Octocopter Will Someday Kill Someone

Above you can see Doctor Wily a Chinese hacker starting up one of the propellers on his octocopter. It seems that the man is using a collection of eight motorcycle engines, each with its own wooden propeller to create an eight-bladed helicopter. We were able to locate some video footage of his experiments, which you’ll find embedded after the break. As you can see, this is perfectly capable of flight, but we’re not quite sure if we’d call it controlled flight just yet.

The video starts off showing all kinds of hack-ity activities, like tightening the bolts on the propeller and priming the gas lines by sucking on them like a straw (mmmm….. high-octane!). Coke bottles serve as the gas tanks, and you’ll want to keep your hands inside the vehicle because there’s no cages to keep them out of the hand-started propellers. Although we don’t speak his language, we did understand the demonstration of the controls that the man gives, showing an earlier model with rings of fabric around four of the propellers meant to help direct the downward thrust as a steering mechanism. We don’t think this will be viable until there is some type of PID system that predicts the performance of each motor and makes quick adjustments to keep the craft balanced. None-the-less we were glued to the screen hoping that this turkey would fly.

[Thanks KillerBug via BoingBoing and DIY Drones]

104 thoughts on “Octocopter Will Someday Kill Someone

  1. Ordinary helicopters are NOT inherently stable. And for a device like this, the CG height is not that significant, because at slow airspeeds, the thrust is always aligned along the airframe’s down axis, even if that tilts with respect to gravity (unlike a balloon or parachute where the lift is always globally up.)

    Fixed pitch props mean it’ll be a near thing whether they can vary their thrust quickly enough – and also relying entirely on human control could be a limiting factor. The larger scale may help, though.

    That said, those spinning blades, with each engine and the cockpit all in plane, is scary! Also I’d keep the synthetic fabric away from the hot exhaust pipes.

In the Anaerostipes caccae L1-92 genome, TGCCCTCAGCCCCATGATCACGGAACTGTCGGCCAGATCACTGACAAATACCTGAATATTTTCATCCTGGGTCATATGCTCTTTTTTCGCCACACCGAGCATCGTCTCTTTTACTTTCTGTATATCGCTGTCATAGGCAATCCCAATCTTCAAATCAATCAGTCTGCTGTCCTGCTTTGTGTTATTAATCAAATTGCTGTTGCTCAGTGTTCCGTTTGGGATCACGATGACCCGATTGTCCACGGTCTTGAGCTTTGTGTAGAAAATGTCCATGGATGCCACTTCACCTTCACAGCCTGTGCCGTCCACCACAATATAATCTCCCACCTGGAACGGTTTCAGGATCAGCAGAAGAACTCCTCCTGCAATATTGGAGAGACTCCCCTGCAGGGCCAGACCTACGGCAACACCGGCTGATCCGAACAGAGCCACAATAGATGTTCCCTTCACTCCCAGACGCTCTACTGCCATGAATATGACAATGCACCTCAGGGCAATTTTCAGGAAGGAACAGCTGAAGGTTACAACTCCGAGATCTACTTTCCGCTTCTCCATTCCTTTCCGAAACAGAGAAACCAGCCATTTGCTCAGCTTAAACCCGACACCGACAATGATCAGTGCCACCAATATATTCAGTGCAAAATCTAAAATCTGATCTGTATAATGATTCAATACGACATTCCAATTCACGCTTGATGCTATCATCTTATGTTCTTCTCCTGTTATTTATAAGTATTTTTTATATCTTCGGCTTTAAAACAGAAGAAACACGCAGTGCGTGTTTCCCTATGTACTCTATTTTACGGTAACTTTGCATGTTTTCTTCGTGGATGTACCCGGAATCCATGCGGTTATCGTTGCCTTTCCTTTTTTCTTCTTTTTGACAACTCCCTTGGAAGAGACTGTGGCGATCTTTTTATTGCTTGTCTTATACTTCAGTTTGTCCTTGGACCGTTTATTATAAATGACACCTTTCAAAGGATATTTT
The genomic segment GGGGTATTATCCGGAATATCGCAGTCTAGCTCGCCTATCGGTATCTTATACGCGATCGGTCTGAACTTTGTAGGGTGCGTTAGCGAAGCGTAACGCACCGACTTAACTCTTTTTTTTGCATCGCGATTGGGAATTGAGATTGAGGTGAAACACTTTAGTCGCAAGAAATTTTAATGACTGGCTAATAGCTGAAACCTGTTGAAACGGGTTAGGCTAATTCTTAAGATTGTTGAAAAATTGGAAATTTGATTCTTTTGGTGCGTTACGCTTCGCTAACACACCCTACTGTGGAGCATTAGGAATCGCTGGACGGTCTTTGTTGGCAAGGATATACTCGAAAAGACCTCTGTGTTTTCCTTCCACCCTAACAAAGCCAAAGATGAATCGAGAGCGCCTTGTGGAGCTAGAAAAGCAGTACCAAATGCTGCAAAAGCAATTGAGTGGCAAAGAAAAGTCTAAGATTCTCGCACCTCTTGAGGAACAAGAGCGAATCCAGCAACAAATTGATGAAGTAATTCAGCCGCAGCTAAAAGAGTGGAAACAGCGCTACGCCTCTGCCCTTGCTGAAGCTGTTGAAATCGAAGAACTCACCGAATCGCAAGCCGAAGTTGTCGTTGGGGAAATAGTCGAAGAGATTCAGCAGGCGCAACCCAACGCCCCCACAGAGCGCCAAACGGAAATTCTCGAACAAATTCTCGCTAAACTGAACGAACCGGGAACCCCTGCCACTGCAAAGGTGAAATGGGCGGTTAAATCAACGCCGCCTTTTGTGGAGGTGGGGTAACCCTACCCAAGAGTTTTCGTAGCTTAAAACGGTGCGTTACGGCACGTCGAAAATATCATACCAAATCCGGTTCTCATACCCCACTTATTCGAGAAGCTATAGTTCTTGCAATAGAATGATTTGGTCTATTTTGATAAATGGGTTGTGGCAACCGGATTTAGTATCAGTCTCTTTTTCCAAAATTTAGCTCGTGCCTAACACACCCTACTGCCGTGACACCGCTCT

1. A real helicopter can be imagined as hanging by the rotors. If it’s tilted, gravity tends to pull it back level. This device, if it’s tilted due to a small imbalance in thrust, will move horizontally and the tilt will not correct without adjusting thrust, in fact the tilt will continue to increase. If it’s tilted beyond a certain point, it will very quickly flip over.

      The tethers and the way they are attached hide this. They also hide that he has no control over rotation, and 8 rotors all spinning counterclockwise will do the same as in a helicopter with no tail rotor, spin the vehicle the opposite direction. Reversing half the rotors would slow the spin he’d get on untethered flight, and spin would be controllable if you varied the speed of the left and right rotors as groups.

      A helicopter does require attention to 3 sets of controls, a stick that controls forward/back and left/right, pedals that control turning on it’s axis, and a lever like an automobile handbrake that controls height. This is why better than toy grade helicopter models need 4 channels of control.

      Real helicopters are made with mechanical controls, but the stick controls the tilt of a swash plate, the lever controls the height of the swash plate, and the pedals control the blade angle of the tail rotor. It’s doable with cable or hydraulic control. With 8 engines to control speed to try to balance a craft, electronics and faster than human responses to keep balance is going to be required, just as with newer planes like the B2 bomber, it is an inherently unstable design, computer adjustment of the diagonal control surfaces is the only way it can stay in the air.
      Look up how helicopters work, and also look up the B2 bomber’s controls.

  2. A real helicopter, if it has engine failure, autorotates, falling through the air the air moving past the blades forces them to turn, slowing it.

    One reason this octocopter has no central drive, no electronics to control, no real fuel tank to power it for more time, no seat, etc, is weight. It barely gets into the air with ground effect even with the blades starting just off the ground. Lifting the blades above the pilot’s head would reduce the ground effect, and make it that much harder to get as far off the ground as he has.